Absolut Lower Bay Subway Station
The hidden lower Bay TTC subway station was transformed into an interactive installation and party venue on Thursday by local multidisciplinary artist Justin Broadbent. Absolut vodka commissioned Broadbent, 28, to interpret the phrase, "In an Absolut world, opportunities always pop up."
Opportunities like this are fortunate indeed for artists, many of whom rely on government grants to survive. While he didn't reveal just how much he got paid for this work, Broadbent (pictured below) was thrilled at the opportunity.
"They pretty much gave me free reign for this project. Although I had to use their font, which I actually like. It took four months from concept to completion."
The exhibit, which features several subway cars given a design makeover, was open for just four hours on Thursday afternoon. At night, the space hosted an invite-only party, featuring DJ Steve Aoki and KEYSNKRATES.
One of the interactive elements of the installation featured an ad for Absolut with an attached black Sharpie pen. This encouraged people to deface the ad. Something you may have always wanted to do but were too afraid to try.
Lower Bay station is one of Toronto's lost subway stations. The entrance to lower Bay is kind of hidden. But on Thursday there was a red carpet in front of the double doors, guarded by security.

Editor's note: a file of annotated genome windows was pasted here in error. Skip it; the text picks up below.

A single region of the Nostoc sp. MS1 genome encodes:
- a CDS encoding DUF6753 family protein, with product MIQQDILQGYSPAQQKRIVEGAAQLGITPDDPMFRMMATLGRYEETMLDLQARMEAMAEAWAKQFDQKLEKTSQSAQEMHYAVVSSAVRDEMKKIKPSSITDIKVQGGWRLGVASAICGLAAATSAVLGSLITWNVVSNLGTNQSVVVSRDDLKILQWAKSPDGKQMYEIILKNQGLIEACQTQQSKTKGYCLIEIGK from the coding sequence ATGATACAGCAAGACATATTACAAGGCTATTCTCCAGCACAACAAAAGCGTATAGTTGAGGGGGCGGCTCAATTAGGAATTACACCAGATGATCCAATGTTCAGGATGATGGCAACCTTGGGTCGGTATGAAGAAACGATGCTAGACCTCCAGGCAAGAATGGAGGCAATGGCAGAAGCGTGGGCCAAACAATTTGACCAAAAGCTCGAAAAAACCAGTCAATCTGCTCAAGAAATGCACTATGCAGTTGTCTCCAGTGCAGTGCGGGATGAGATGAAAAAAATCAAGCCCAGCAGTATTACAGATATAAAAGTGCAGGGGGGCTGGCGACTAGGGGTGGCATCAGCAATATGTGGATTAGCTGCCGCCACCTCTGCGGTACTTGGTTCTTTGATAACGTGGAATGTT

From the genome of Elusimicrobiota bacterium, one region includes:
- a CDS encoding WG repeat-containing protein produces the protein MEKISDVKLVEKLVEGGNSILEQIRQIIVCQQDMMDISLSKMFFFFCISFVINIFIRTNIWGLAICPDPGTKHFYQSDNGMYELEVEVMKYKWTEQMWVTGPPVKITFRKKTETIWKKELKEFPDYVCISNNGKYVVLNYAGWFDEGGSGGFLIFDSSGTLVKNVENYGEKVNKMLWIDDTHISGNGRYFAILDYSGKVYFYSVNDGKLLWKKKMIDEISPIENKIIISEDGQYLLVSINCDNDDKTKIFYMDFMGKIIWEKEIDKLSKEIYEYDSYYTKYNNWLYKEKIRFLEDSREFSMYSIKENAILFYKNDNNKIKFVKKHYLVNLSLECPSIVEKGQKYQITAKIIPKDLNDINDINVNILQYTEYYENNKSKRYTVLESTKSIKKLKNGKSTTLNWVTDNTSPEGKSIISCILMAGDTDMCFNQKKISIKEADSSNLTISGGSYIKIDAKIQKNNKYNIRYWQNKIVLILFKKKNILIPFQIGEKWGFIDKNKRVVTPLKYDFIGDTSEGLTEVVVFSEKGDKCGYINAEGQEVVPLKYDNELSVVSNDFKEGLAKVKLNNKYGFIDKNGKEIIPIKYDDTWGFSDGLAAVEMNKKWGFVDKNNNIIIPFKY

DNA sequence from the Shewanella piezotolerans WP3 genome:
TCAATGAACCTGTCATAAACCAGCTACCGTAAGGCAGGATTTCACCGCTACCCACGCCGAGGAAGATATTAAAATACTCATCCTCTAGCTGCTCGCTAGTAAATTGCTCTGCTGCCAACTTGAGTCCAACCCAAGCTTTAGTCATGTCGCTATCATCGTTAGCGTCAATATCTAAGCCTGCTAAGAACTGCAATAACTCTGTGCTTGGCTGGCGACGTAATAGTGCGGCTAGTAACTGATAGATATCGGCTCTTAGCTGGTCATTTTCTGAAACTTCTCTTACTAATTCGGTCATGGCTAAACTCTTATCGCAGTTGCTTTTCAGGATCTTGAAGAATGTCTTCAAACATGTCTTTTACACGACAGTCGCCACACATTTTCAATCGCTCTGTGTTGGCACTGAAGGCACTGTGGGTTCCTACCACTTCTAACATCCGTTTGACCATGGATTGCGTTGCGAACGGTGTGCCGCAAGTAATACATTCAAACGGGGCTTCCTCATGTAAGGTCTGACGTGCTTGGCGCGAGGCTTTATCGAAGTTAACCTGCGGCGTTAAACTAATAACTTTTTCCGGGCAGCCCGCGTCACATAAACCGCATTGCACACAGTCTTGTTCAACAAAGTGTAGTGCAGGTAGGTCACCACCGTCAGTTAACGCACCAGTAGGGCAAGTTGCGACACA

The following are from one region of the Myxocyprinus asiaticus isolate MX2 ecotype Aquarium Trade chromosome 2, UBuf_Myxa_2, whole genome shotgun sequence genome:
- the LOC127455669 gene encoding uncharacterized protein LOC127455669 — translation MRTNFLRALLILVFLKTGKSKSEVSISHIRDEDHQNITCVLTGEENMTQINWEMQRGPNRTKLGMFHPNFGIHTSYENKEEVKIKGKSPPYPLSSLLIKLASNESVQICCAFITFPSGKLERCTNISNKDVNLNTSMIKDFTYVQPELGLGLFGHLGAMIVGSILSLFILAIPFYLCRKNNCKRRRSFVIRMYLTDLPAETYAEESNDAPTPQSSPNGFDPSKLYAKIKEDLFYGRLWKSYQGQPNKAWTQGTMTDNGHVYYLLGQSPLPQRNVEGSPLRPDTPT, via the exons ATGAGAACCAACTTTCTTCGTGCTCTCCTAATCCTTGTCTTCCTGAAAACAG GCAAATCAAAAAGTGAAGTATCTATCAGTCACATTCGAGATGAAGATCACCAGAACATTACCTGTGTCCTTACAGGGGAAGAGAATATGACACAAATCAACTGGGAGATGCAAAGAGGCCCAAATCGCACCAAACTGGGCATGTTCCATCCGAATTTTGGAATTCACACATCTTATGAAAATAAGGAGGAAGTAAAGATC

Once downstairs, there was a bar (only open during the evening part of the exhibit) and elaborate furniture that reminded me of VIP sections of some of the more posh night clubs in Toronto.
A glance upwards and it was obvious that this was still a largely unfinished station, built in 1966 and only actively used as a subway station for six months, it has since been used for TV commercials and film shoots, such as The Matrix. Aside from the occasional urban explorers seeking an underground thrill.
The station was also featured in the music video Never Again by The Midway State.
Broadbent has previously directed videos as well, including the one for Sick Muse by Metric. Who would he'd like to do a video for next? "I'd like to work with The Walkmen. I'd love to do a video for their song Red Moon."
I found it refreshing to see subway cars that more closely resembled a greenhouse or a ballroom.
One of my favourite components of the art installation was in the back of the subway car marked HEART.
A vending machine that dispensed little envelopes with inspirational messages was inside. I hit B4 on the keypad and got one that said, "Your job is great and all. But don't forget your heart... it's the best part of you."
I asked Broadbent about the idea behind the vending machine. "Most vending machines give you junk," he said. "This is a free little pick-me-up."
We need more whimsy like this in seldom used areas of Toronto. I didn't mind too much that it had to take the vision of Absolut brand managers or their advertising agencies to make this happen. At least they're supporting local artists in the process. Perhaps the TTC can take this as a cue to do more with lower Bay station.
What else would you like to see happen down there?
More photos of Justin Broadbent's art installation in this mini slideshow:
Photos by Roger Cullman.
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